One afternoon, when I was a kid - no younger than eight, but no older than twelve - I spent a very happy afternoon cutting myself with a pocket knife. It wasn't a very big knife. In fact, it was tiny and was attached to a keyring. It was, however, extremely sharp. I sat down one Saturday afternoon in front of a movie on General George Armstrong Custer. Whilst watching the film (which was good), I slowly and carefully cut nicks across the top of my foot and on my wrist. They weren't deep nicks, just deep enough to bleed a little and then dry up. It didn't hurt. Nobody saw me.
Most of those wounds quickly healed, but I still carry some scars from that afternoon - a couple of almost invisible white marks on my left wrist, just above my watch.
I don't know why I did it, and I didn't do it again.
Every scar tells a story: there's the snick on my lip caused by my careless teenage hand wielding a blunt razor; the white line on the top of my head from where my three year old younger brother threw a plastic bus at me when I was watching TV; the lump on my forehead from when my elder brother smacked my head against a garage door; the jagged line along my right thumb where I tried to catch a mug just at the instant it smashed on the side of the hot-water machine and its smaller, more hooked reflection on the palm of my left hand; the small purple mark on my right shin, the remains of a pressure sore from some ill-fitting ski boots; the faint mark over my ribs caused by the studs from someone's rugby boots as I drove them into the ground on a pitch just off the M69 near Coventry when I was 17... I'm 32 years old, and I've got the scars to prove it. If you were selling me on Ebay, you'd probably have to say that I was slightly worn.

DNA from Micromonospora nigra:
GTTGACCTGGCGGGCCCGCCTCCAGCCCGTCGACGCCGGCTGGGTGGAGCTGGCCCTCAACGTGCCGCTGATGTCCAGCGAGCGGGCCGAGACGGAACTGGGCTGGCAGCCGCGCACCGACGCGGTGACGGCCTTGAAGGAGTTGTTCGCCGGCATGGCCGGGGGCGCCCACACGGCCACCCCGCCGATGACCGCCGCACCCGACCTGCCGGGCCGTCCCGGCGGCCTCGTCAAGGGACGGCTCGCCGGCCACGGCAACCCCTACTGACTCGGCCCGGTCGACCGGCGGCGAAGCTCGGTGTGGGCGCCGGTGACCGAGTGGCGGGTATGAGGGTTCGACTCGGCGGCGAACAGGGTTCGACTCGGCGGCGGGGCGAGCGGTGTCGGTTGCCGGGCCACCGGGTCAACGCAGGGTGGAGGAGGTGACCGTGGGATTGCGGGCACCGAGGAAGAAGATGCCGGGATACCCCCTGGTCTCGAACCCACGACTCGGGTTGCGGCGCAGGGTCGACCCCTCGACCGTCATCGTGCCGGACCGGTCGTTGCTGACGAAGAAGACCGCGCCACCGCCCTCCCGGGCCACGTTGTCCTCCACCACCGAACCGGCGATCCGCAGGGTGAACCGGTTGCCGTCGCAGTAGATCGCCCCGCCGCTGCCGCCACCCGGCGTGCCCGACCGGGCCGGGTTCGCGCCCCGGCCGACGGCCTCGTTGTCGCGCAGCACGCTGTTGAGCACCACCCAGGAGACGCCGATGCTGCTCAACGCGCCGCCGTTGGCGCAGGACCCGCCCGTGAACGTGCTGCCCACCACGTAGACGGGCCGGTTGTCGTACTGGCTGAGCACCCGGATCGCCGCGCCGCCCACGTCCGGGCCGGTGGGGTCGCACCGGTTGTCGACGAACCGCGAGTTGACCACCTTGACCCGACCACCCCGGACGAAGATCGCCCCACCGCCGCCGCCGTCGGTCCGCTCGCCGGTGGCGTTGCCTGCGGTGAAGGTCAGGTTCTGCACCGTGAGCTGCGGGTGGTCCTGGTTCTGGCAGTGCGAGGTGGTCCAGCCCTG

I've got some other scars too, scars of unknown provenance. Perhaps they're the most interesting of all.
what did you do in the pandemic, daddy? (3)
7 hours ago